He stood looking through the lace/At the face on the conquered moon -- Joni Mitchell
The Vietnam War went on for another three bloody years after Neil Armstrong stepped onto the moon; twenty-thousand more Americans would die over that span of time, and God alone knows how many Vietnamese, Cambodians, and Laotians. Senator Edward Kennedy drove his car into a pond on an island off Massachusetts and a woman named Mary Jo Kopechne died in it. York, Pennsylvania blew up in a race riot. The members of Charles Manson's cult slaughtered seven people in and around Beverly Hills, California. Sectarian riots exploded in Northern Ireland, leading to the arrival of British troops and almost 30 years of unremitting paramilitary—and military—violence. Woodstock and Altamont both happened, the Austerlitz and Waterloo of the counterculture. Hurricane Camille killed 256 people in Louisiana and Mississippi. Muammar Gadhafi became the leader of Libya in a coup, Ho Chi Minh died, and the very first message was sent over something called ARPANET. Seymour Hersh broke the story of the My Lai massacre and Spiro Agnew fired his first salvo at the media. And, on November 12, 1969, Charles Conrad and Alan Bean became the third and fourth men to land on the moon.
The point is that history went on, blind, blundering, bloody, and stumbling, the way it always does. Apollo 11 did not stop history. In fact, looking back now over 50 years, it almost seems like an event outside of history. All of the moonflights do now. (Eugene Cernan is, for the moment, at least, as far as we know, the last human to walk on the moon. Win a beer at your local with that one.)
They were supposed to unite us, and they did. They were supposed to elevate our gaze beyond our differences and difficulties, and they did, for a while, anyway. (By the flight of the unfortunate Apollo 13, the networks weren't even carrying the live broadcasts from space any more.) But, in retrospect, they have been said to have redeemed us from that troubled time, and that's putting far too much on them for the moonflights to carry even in memory. History went on without them. They exist now in that place outside of history where we keep things both remarkable and fragile, both hard reality and delicate myth, both the solid reality of a moon rock and the pure imagination needed to look up at a large white dot in the night sky and think, yeah, we should go there.
A long time ago, my father took me to some dinner at which the guest speaker was Sir Edmund Hillary who, with Tenzing Norkay, was the first man to reach the summit of Mount Everest. My father got his autograph for me on a plain white index card. I do not collect autographs and, as far as I know, Hillary's was the only one I ever had, and it certainly was the only one I kept, and I kept it for one reason and one reason only—I wanted to get Neil Armstrong's autograph on the card next to Hillary's. Then I would frame it and hang it on my wall forever. I never did it. Armstrong was a hard find and he died in 2012. I don't know where the index card is any more.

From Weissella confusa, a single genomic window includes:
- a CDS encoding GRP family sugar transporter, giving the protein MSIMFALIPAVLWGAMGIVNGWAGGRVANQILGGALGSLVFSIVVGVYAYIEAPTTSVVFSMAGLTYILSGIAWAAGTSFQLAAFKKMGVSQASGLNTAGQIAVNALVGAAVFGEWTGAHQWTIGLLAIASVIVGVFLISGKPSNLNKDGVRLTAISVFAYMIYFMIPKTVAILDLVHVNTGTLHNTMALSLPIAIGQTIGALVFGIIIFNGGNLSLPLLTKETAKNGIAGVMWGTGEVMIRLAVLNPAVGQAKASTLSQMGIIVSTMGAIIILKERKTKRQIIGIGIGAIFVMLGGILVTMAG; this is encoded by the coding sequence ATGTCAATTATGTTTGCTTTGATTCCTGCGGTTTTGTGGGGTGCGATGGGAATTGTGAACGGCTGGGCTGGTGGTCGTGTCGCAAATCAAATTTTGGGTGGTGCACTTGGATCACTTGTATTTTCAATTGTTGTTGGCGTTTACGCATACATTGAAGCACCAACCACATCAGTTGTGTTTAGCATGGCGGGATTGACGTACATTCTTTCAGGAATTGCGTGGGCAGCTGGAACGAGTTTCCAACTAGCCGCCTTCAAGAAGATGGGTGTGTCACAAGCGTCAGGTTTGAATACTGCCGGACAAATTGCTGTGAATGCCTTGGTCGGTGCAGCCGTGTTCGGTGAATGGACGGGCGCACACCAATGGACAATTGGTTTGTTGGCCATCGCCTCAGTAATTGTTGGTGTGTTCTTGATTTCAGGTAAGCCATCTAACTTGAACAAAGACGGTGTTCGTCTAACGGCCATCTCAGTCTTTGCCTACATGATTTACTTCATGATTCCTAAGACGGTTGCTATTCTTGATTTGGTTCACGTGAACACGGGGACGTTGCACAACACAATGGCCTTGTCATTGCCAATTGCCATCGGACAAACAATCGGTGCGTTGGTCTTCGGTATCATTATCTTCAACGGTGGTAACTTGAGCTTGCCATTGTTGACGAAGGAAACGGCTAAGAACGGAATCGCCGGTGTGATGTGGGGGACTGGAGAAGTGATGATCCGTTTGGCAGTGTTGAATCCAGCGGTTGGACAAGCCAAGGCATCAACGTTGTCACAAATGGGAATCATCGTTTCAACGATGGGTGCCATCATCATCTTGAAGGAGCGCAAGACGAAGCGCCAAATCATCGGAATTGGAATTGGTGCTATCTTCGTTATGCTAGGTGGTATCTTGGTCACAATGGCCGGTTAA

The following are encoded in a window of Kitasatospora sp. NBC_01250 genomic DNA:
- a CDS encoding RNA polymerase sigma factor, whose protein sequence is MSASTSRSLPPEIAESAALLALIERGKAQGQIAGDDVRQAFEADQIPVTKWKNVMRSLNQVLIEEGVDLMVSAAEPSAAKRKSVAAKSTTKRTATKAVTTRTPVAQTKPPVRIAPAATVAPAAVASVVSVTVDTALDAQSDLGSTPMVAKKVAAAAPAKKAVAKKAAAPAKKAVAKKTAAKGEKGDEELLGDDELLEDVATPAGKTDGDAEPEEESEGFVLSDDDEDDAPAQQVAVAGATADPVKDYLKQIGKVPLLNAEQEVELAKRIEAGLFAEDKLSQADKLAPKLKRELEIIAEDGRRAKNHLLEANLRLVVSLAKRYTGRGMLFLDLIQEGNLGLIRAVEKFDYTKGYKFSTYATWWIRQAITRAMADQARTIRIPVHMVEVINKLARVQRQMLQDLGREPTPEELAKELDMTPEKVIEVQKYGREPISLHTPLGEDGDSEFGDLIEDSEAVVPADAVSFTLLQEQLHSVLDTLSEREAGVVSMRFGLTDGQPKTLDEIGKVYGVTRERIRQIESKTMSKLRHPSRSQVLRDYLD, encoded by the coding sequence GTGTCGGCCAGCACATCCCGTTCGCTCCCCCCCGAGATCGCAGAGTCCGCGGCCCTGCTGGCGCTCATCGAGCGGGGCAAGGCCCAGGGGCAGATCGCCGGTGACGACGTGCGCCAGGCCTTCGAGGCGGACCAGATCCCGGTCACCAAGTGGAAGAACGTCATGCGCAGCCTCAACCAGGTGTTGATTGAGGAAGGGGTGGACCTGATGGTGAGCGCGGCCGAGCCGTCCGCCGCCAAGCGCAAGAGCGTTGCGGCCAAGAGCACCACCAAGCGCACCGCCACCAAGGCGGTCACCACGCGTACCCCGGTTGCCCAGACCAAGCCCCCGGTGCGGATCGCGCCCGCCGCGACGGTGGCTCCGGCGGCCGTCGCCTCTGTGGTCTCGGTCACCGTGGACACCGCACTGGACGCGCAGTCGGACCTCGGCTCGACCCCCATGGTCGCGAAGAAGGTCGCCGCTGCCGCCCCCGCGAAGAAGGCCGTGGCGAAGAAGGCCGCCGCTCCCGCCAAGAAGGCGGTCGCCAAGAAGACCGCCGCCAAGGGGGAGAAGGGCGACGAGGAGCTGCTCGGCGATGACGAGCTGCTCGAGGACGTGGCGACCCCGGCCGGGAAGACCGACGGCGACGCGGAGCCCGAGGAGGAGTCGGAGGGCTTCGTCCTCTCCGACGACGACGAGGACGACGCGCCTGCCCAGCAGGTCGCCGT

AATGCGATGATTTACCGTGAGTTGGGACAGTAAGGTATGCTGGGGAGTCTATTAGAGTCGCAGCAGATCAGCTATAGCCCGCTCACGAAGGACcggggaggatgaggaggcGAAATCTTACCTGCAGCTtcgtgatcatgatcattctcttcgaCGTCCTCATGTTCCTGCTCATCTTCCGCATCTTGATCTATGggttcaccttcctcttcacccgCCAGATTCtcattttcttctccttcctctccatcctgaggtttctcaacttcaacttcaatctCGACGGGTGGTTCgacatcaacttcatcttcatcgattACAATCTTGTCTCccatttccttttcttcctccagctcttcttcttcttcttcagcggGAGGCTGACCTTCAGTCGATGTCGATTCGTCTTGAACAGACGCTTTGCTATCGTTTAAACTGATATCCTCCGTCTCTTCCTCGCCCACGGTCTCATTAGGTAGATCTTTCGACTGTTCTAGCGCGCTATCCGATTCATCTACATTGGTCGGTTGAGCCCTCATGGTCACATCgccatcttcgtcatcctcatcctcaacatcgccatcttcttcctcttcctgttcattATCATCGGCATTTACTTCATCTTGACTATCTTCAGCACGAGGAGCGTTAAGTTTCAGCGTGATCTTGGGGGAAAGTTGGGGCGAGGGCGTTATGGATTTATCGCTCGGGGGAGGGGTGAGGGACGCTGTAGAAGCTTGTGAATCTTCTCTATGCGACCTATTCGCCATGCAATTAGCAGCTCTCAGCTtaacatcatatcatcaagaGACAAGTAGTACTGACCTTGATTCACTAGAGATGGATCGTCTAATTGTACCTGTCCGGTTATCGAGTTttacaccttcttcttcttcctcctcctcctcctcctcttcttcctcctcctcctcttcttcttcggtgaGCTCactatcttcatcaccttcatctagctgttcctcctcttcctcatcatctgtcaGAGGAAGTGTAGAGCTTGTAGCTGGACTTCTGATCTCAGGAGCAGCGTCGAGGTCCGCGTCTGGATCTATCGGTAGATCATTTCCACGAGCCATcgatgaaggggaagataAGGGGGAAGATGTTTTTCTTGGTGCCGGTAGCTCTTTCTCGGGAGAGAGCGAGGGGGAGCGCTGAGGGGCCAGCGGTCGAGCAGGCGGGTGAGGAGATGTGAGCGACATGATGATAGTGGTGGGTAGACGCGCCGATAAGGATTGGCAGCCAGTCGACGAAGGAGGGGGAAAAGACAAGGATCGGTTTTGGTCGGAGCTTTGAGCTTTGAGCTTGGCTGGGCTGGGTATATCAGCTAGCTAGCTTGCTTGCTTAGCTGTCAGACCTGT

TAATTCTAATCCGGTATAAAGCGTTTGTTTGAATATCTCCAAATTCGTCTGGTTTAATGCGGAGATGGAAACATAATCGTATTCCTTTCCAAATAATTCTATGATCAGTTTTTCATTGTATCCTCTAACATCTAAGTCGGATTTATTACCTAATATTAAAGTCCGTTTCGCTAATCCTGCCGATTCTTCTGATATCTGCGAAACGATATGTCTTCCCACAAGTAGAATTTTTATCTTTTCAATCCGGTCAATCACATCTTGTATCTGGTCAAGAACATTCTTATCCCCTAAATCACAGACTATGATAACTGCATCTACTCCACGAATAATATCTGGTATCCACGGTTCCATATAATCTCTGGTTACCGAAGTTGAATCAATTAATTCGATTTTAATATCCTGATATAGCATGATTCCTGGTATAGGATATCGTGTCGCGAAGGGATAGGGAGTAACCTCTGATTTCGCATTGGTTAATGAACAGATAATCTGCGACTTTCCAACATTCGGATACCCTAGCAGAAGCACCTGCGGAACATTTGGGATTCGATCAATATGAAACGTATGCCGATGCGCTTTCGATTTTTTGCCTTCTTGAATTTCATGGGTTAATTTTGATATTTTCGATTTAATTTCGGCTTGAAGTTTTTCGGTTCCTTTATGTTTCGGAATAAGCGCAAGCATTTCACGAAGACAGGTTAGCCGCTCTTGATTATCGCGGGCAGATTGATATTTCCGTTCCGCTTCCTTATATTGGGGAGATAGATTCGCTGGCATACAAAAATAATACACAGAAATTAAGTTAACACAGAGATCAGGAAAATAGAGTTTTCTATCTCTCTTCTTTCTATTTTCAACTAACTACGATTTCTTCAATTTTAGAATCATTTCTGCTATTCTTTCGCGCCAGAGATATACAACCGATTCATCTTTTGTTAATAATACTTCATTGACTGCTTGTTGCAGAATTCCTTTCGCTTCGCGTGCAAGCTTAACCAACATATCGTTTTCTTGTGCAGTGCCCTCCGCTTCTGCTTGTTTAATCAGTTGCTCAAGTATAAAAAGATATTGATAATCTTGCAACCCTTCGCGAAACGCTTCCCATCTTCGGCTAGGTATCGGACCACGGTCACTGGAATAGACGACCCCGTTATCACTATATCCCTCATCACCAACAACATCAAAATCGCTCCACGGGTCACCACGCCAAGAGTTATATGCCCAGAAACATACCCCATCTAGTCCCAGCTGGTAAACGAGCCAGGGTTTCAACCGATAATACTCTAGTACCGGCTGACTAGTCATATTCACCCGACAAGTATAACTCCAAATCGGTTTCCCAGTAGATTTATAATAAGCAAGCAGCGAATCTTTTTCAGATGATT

"The land was first seen by a sailor called Rodrigo de Triana..."-- Entry for October 11, 1492. The Journals of Christopher Columbus
Good thing for all concerned, I guess, that the moon was unoccupied. Human discovery and exploration has been a brutal process on this planet, especially upon the indigenous people who were "discovered" and their land which was "explored." There were no indigenous moonmen to slaughter, no great forests to burn down, no temples to ransack on the promise of gold. There was gray dust and rocks and craters and a kind of blessed lifelessness that offered nothing to the venal and vicious elements in the human condition. (Even Everest never offered that. The Sherpas were treated badly and, now, they have to send expeditions up the slopes, not simply because they're there, but because so much garbage is.) There was nothing to wreck or pillage. There was only a lot of there there. If this was conquest, it was conquest over ourselves, and not over somebody else's riches and somebody else's land. And if the conquest was not complete—and it wasn't, because of all the parts of ourselves we couldn't conquer back here—it was undeniably real.
I mean, hey, it was right there on television, in the blackest black and the whitest white anybody ever had seen. In my growing up, there were three unforgettable moments on television. Two of them happened the same awful November weekend in 1963—the first bulletins about a shooting in Dallas, and the completely surreal murder of Lee Harvey Oswald right there on live TV. The third was the moment Neil Armstrong said, from a quarter-million miles away in the sky, "OK, I'm gonna step off the LEM now." That has stayed with me even longer than his more famous—and famously botched—quote about small steps and giant leaps.
OK, I'm gonna step off the LEM now.
Simple. Prosaic, even. Something like the things you say when you're going to the store, or heading outside to mow the lawn, or taking the dog for a walk.
OK, I'm gonna step off the LEM now.
And, assuming you don't float away, when your foot comes down and leaves its imprint in the dust where no footprint ever has been, everything will be different. It won't even matter if you don't get the famous quote quite right. The words mattered far less than the place where you said them. You could have stumbled right then and fallen, ass over teakettle, in a cloud of virgin dust. But you didn't. You stepped off the LEM and everything changed in that place outside history, where we keep things both remarkable and fragile, both hard reality and delicate myth, both the solid reality of a moon rock and the pure imagination needed to look up at a large white dot in the night sky and think, yeah, we should go there. And we by God did.
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